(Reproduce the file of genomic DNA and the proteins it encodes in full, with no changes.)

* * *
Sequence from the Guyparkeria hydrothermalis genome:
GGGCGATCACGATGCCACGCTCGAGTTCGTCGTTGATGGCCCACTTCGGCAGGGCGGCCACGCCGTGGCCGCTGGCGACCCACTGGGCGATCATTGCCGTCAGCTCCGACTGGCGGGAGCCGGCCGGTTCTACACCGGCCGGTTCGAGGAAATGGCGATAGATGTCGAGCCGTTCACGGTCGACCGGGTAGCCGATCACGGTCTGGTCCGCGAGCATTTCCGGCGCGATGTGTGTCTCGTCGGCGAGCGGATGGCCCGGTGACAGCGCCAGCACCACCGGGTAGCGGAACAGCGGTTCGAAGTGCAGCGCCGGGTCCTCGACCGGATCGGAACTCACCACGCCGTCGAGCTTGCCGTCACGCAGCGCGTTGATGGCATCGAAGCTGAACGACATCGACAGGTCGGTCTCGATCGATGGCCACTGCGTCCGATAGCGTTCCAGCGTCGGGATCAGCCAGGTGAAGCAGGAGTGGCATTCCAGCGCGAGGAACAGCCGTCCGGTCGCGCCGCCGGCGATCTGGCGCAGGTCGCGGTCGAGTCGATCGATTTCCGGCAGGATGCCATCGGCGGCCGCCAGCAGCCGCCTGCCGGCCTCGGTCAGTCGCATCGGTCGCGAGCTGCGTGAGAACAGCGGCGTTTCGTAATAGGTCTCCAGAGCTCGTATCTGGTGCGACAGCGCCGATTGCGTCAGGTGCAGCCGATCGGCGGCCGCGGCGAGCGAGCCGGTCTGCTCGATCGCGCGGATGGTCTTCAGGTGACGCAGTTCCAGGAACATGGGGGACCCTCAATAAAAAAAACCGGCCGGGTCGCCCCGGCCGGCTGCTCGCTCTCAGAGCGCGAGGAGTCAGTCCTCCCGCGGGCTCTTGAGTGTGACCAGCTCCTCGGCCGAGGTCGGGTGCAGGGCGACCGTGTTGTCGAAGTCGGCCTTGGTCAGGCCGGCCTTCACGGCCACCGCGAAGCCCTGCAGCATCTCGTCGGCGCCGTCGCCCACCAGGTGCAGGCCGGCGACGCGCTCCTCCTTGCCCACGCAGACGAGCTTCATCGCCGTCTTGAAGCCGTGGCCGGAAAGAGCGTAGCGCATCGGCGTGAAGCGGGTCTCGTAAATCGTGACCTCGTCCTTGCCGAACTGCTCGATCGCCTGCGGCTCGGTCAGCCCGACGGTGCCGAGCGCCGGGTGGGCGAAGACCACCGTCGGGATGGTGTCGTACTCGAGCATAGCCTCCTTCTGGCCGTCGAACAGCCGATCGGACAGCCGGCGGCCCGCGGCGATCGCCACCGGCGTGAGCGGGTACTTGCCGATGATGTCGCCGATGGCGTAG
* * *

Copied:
Sequence from the Guyparkeria hydrothermalis genome:
GGGCGATCACGATGCCACGCTCGAGTTCGTCGTTGATGGCCCACTTCGGCAGGGCGGCCACGCCGTGGCCGCTGGCGACCCACTGGGCGATCATTGCCGTCAGCTCCGACTGGCGGGAGCCGGCCGGTTCTACACCGGCCGGTTCGAGGAAATGGCGATAGATGTCGAGCCGTTCACGGTCGACCGGGTAGCCGATCACGGTCTGGTCCGCGAGCATTTCCGGCGCGATGTGTGTCTCGTCGGCGAGCGGATGGCCCGGTGACAGCGCCAGCACCACCGGGTAGCGGAACAGCGGTTCGAAGTGCAGCGCCGGGTCCTCGACCGGATCGGAACTCACCACGCCGTCGAGCTTGCCGTCACGCAGCGCGTTGATGGCATCGAAGCTGAACGACATCGACAGGTCGGTCTCGATCGATGGCCACTGCGTCCGATAGCGTTCCAGCGTCGGGATCAGCCAGGTGAAGCAGGAGTGGCATTCCAGCGCGAGGAACAGCCGTCCGGTCGCGCCGCCGGCGATCTGGCGCAGGTCGCGGTCGAGTCGATCGATTTCCGGCAGGATGCCATCGGCGGCCGCCAGCAGCCGCCTGCCGGCCTCGGTCAGTCGCATCGGTCGCGAGCTGCGTGAGAACAGCGGCGTTTCGTAATAGGTCTCCAGAGCTCGTATCTGGTGCGACAGCGCCGATTGCGTCAGGTGCAGCCGATCGGCGGCCGCGGCGAGCGAGCCGGTCTGCTCGATCGCGCGGATGGTCTTCAGGTGACGCAGTTCCAGGAACATGGGGGACCCTCAATAAAAAAAACCGGCCGGGTCGCCCCGGCCGGCTGCTCGCTCTCAGAGCGCGAGGAGTCAGTCCTCCCGCGGGCTCTTGAGTGTGACCAGCTCCTCGGCCGAGGTCGGGTGCAGGGCGACCGTGTTGTCGAAGTCGGCCTTGGTCAGGCCGGCCTTCACGGCCACCGCGAAGCCCTGCAGCATCTCGTCGGCGCCGTCGCCCACCAGGTGCAGGCCGGCGACGCGCTCCTCCTTGCCCACGCAGACGAGCTTCATCGCCGTCTTGAAGCCGTGGCCGGAAAGAGCGTAGCGCATCGGCGTGAAGCGGGTCTCGTAAATCGTGACCTCGTCCTTGCCGAACTGCTCGATCGCCTGCGGCTCGGTCAGCCCGACGGTGCCGAGCGCCGGGTGGGCGAAGACCACCGTCGGGATGGTGTCGTACTCGAGCATAGCCTCCTTCTGGCCGTCGAACAGCCGATCGGACAGCCGGCGGCCCGCGGCGATCGCCACCGGCGTGAGCGGGTACTTGCCGATGATGTCGCCGATGGCGTAG